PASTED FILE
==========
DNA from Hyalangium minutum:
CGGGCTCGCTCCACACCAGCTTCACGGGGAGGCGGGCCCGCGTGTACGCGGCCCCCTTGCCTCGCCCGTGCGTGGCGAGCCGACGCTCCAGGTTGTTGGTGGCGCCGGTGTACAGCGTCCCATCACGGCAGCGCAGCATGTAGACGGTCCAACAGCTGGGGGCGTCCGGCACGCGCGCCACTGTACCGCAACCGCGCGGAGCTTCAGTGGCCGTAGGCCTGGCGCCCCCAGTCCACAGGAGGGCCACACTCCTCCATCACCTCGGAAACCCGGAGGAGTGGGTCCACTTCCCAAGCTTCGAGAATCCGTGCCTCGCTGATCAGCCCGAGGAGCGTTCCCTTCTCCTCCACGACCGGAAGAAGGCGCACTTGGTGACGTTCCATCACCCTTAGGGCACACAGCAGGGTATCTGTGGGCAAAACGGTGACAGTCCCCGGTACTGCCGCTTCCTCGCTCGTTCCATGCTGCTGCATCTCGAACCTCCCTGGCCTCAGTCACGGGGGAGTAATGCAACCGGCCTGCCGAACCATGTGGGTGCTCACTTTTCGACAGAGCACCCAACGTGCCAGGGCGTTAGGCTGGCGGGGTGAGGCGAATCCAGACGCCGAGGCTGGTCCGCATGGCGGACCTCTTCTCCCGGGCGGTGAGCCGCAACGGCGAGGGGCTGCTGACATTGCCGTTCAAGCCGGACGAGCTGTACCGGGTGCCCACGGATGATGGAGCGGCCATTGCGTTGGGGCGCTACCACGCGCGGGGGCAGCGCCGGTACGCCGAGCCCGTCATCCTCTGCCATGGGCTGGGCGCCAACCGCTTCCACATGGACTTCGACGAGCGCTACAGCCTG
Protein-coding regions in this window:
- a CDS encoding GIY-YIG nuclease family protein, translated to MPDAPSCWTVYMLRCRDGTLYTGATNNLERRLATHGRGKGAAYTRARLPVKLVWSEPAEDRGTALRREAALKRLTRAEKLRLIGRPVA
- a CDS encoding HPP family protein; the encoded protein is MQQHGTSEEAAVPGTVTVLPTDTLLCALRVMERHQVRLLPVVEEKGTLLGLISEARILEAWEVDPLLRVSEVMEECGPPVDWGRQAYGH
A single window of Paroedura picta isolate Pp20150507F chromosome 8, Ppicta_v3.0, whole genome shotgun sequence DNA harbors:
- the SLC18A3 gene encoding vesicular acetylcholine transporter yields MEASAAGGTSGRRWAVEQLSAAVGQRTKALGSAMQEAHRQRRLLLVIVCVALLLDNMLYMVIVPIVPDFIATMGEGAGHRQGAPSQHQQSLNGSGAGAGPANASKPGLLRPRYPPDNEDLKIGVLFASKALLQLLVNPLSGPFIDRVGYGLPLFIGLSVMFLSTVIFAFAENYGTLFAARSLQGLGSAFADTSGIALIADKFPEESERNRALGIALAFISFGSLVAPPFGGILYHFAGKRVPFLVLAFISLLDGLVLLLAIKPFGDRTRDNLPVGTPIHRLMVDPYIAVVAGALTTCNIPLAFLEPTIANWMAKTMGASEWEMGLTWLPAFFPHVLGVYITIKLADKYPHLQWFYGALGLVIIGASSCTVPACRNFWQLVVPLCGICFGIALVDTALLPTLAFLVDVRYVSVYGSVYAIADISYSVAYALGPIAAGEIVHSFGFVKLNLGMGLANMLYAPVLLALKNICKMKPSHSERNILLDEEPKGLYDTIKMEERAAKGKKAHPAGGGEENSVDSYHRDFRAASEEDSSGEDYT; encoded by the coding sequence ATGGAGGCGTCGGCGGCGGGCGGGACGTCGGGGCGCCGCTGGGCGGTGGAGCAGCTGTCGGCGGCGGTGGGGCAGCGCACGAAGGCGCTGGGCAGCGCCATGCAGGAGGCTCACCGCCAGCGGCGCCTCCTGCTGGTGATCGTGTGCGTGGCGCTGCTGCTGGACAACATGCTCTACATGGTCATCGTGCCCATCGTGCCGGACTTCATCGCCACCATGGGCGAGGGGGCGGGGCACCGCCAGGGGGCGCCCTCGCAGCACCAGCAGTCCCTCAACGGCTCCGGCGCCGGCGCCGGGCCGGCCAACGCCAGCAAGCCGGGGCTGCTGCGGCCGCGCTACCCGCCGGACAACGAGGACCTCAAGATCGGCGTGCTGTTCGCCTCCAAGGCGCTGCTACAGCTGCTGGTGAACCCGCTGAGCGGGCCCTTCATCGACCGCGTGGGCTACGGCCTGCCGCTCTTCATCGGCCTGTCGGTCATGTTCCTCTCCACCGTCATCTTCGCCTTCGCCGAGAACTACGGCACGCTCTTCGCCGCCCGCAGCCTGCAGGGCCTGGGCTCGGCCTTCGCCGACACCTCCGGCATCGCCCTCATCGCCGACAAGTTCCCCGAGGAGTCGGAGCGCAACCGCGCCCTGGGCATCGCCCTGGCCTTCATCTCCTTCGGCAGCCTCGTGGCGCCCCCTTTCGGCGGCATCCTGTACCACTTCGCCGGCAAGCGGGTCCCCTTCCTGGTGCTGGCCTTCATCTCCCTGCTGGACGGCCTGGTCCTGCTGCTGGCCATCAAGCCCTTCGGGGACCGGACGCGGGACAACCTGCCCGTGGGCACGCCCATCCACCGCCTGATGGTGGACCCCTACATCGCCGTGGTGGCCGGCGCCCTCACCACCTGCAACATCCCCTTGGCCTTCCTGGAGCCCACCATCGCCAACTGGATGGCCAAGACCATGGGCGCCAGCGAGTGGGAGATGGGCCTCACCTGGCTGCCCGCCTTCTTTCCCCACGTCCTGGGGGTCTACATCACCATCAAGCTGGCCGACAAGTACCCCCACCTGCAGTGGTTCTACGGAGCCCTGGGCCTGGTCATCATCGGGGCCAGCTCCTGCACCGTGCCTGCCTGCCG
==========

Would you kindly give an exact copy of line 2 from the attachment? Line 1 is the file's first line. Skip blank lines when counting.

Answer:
CGGGCTCGCTCCACACCAGCTTCACGGGGAGGCGGGCCCGCGTGTACGCGGCCCCCTTGCCTCGCCCGTGCGTGGCGAGCCGACGCTCCAGGTTGTTGGTGGCGCCGGTGTACAGCGTCCCATCACGGCAGCGCAGCATGTAGACGGTCCAACAGCTGGGGGCGTCCGGCACGCGCGCCACTGTACCGCAACCGCGCGGAGCTTCAGTGGCCGTAGGCCTGGCGCCCCCAGTCCACAGGAGGGCCACACTCCTCCATCACCTCGGAAACCCGGAGGAGTGGGTCCACTTCCCAAGCTTCGAGAATCCGTGCCTCGCTGATCAGCCCGAGGAGCGTTCCCTTCTCCTCCACGACCGGAAGAAGGCGCACTTGGTGACGTTCCATCACCCTTAGGGCACACAGCAGGGTATCTGTGGGCAAAACGGTGACAGTCCCCGGTACTGCCGCTTCCTCGCTCGTTCCATGCTGCTGCATCTCGAACCTCCCTGGCCTCAGTCACGGGGGAGTAATGCAACCGGCCTGCCGAACCATGTGGGTGCTCACTTTTCGACAGAGCACCCAACGTGCCAGGGCGTTAGGCTGGCGGGGTGAGGCGAATCCAGACGCCGAGGCTGGTCCGCATGGCGGACCTCTTCTCCCGGGCGGTGAGCCGCAACGGCGAGGGGCTGCTGACATTGCCGTTCAAGCCGGACGAGCTGTACCGGGTGCCCACGGATGATGGAGCGGCCATTGCGTTGGGGCGCTACCACGCGCGGGGGCAGCGCCGGTACGCCGAGCCCGTCATCCTCTGCCATGGGCTGGGCGCCAACCGCTTCCACATGGACTTCGACGAGCGCTACAGCCTG